A more important occasion presented itself: it was about the tasks to be done. As Saint Alphonsus says, it is often something that causes the greatest problems to Superiors, because they do not always find obedient souls. The young professed did not seek anything and did not refuse anything, and when she was named assistant-bursar and portress, she fulfilled these functions with tact and a remarkable ability. The converse Sisters greatly liked and respected Mother Mary-Jean of the Cross, and they gave her all their confidence. This good Mother in fact regulated their different tasks so that they would all help each other with a quite fraternal charity. She herself would procure for each one of them what was necessary for her task, gladly took upon herself the writing of their letters, gave them their spiritual readings, and marvellously possessed the precious talent of restoring their spirits by one of those words that go straight to the heart. And so none of them ever recoiled before works most painful to nature, and their hearts rose effortlessly to God to offer Him lovingly the tribute of their obedience.

After one responsibility came another. The task of Housekeeper later on called forth the qualities of the Mother Mary-Jean of the Cross and that of Mistress of Novices showed she had a rare dexterity in the government of souls. “All the good of a convent”, said Saint Alphonsus, “depends on the education of the Novices, who eventually will have to govern it”. The good examples of the devout Mistress, her impartiality and her constancy in firmly instilling knowledge and observance of the Rule promptly won her the confidence and affection of her daughters. For in fact they were so, as their Mistress showed herself a vigilant and tender mother in regard to them, forming them little by little to solid virtue, and endeavouring to dilate and rejoice their hearts and make the yoke of the Lord seem sweet and soft to them. Thus the Monastery of Bruges had the happiness of possessing a number of fervid souls, delicious fruits, worthy of the tree that had born them.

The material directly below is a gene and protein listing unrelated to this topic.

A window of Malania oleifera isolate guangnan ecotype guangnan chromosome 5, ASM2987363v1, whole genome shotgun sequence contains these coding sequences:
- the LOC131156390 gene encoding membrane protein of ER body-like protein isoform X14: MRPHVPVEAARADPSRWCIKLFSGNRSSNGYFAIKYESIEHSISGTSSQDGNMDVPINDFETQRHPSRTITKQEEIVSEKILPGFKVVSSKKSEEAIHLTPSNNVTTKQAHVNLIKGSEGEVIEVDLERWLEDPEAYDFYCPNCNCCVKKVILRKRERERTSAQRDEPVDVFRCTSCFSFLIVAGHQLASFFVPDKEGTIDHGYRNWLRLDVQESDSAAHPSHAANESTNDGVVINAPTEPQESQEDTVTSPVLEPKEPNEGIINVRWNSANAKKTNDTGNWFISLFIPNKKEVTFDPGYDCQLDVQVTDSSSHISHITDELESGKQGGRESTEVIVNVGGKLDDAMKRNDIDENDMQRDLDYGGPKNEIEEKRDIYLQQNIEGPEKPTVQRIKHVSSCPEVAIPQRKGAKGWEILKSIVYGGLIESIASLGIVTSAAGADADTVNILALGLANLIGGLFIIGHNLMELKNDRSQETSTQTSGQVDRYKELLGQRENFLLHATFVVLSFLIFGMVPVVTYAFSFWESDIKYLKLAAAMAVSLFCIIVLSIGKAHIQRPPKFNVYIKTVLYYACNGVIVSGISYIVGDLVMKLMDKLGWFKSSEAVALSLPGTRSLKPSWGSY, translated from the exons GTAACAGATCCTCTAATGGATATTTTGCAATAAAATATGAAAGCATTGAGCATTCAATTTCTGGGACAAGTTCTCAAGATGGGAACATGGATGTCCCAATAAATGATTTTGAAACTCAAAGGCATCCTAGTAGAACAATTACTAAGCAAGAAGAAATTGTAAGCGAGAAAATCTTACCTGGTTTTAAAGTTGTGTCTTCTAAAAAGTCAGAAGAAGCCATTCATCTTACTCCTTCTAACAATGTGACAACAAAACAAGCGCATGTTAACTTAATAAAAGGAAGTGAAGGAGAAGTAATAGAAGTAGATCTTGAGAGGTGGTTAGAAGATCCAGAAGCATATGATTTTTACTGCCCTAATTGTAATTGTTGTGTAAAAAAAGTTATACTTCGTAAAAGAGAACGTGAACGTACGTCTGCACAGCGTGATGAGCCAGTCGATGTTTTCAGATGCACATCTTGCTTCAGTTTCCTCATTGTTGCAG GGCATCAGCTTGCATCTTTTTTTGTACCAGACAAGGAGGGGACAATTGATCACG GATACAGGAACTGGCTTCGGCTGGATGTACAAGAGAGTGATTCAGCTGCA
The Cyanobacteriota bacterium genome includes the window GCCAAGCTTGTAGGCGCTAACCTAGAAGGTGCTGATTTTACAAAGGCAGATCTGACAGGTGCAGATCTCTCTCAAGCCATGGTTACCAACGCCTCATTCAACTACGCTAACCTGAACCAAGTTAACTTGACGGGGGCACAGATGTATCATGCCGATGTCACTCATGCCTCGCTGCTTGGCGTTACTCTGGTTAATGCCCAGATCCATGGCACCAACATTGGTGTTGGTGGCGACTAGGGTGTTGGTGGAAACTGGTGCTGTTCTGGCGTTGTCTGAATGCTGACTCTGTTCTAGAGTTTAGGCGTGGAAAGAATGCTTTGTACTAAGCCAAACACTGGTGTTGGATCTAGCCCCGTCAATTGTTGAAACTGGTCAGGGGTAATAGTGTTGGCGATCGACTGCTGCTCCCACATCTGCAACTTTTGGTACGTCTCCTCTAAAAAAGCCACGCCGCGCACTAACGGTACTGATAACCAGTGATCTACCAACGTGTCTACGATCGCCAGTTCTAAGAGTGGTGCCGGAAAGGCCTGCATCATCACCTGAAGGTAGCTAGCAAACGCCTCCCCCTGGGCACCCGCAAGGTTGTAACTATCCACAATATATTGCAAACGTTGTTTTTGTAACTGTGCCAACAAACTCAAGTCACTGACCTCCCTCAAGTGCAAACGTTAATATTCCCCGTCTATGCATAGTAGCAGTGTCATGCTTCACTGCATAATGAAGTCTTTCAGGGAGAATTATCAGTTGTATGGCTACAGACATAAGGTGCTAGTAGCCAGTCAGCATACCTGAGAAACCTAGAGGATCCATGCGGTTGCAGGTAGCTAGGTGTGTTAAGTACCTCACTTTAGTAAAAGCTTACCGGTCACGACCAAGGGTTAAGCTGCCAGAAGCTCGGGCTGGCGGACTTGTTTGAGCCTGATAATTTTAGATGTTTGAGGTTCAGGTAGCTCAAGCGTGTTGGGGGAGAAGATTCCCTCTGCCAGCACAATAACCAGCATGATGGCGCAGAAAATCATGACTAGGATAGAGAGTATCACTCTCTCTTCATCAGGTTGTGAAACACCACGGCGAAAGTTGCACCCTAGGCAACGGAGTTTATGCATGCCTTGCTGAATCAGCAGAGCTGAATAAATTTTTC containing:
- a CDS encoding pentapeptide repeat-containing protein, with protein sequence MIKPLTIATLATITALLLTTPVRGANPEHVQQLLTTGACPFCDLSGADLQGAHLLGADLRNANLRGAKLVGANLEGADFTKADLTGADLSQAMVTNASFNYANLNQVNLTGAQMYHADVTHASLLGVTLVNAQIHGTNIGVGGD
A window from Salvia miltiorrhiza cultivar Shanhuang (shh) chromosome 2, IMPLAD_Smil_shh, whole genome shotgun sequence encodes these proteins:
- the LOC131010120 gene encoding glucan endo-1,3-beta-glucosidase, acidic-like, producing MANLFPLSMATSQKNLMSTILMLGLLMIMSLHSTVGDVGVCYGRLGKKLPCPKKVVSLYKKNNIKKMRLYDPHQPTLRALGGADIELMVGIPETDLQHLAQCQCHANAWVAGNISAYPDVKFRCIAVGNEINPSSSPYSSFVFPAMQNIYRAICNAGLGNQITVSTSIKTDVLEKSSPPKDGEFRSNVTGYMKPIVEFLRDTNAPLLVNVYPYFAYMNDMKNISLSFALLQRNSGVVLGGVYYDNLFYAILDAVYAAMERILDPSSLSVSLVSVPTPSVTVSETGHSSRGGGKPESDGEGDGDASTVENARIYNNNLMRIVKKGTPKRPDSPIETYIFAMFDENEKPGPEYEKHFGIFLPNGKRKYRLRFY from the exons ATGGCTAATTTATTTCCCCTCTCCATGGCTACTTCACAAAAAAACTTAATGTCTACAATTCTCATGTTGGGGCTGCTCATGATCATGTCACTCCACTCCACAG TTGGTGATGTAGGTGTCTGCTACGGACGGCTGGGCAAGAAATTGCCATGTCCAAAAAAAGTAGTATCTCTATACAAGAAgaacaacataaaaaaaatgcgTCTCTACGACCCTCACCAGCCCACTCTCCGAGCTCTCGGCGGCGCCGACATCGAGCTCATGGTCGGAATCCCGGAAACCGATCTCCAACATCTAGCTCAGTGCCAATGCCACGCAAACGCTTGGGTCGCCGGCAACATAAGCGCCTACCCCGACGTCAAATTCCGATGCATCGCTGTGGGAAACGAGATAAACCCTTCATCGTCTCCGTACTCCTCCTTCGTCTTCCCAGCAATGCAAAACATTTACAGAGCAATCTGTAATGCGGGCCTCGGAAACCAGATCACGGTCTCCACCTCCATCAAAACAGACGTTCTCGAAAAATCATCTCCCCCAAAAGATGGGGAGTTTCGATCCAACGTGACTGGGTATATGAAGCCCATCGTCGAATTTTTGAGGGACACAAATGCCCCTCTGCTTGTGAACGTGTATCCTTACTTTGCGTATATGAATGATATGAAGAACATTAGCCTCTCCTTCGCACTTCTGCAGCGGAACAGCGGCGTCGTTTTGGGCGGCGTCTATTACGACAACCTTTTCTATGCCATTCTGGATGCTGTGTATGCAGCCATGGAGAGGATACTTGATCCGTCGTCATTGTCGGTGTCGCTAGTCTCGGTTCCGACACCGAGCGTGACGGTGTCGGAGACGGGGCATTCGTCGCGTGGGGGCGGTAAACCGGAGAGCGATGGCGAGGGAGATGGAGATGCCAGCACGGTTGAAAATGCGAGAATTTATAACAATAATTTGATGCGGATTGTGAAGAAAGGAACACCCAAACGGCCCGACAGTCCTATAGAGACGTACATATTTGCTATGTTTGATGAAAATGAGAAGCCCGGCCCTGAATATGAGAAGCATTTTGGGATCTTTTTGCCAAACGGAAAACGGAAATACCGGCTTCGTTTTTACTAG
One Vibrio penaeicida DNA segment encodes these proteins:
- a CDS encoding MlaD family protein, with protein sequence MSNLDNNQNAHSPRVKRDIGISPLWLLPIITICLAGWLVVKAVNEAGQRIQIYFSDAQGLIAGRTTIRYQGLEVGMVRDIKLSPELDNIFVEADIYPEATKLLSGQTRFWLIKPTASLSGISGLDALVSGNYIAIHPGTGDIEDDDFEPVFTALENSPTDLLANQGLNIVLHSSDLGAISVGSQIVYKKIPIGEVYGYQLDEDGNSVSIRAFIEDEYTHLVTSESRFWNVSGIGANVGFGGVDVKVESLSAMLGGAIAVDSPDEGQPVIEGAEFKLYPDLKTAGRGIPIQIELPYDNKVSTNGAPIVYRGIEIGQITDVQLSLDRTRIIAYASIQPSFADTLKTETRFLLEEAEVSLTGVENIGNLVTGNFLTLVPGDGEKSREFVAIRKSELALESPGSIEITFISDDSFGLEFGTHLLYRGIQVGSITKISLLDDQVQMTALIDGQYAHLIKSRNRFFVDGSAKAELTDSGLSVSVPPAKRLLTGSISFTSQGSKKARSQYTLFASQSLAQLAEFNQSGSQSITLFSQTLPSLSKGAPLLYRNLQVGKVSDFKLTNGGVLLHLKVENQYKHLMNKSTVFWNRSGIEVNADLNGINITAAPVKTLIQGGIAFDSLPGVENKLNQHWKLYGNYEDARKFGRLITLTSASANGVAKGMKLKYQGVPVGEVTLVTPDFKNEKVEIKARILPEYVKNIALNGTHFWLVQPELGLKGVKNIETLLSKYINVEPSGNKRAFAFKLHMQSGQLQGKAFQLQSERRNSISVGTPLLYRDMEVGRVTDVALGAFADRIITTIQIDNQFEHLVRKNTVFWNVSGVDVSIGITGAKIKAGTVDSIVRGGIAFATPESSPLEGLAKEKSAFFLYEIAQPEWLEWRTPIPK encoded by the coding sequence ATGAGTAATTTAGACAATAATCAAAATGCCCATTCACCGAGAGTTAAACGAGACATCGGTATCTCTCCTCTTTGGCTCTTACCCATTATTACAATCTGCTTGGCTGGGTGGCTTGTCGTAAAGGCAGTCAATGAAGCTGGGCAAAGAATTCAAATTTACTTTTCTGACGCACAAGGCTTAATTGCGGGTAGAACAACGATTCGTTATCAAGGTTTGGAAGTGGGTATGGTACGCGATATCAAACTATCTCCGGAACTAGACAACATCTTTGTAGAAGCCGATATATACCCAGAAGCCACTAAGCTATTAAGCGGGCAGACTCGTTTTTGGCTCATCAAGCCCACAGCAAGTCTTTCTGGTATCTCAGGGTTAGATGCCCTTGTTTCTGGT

The foundation of the Convent of Brussels-Malines took place in 1855. It was from Bruges, to the number of fourteen, that came the Redemptoristines who established it. Mother Mary-Jean of the Cross had no part in it; but in 1858, when it was proposed to open a new monastery at Velp, in Holland, it was she who was assigned to prepare it. Assisted by two converse Sisters, she set to work with her usual activity, and only a few weeks were sufficient for her to put the house in state to receive the Superior and the four Sisters designated for the foundation. When they arrived, they found the cells all ready, the chapel well prepared, the kitchen in order and the cellar itself abounding with provisions, but the Sister Procurator’s purse no longer contained even a cent, so much had she wanted to do everything well!

But there was now a new foundation that would require the care of Mother Mary-Jean of the Cross. This time, it is as Superior that she will appear to us. The tasks exercised by her up till now were all to prepare her for a more difficult and meritorious life still.

* * * * *

It was to Dublin, the capital of the island of the Saints, that the good Mother would be going to found a monastery of Rédemptoristines there. God wanted Ireland, this country so devoted to the Most Holy Redeemer and to His Most Holy Mother, to have its own Virgins consecrated to none other than the imitation of these two admirable models.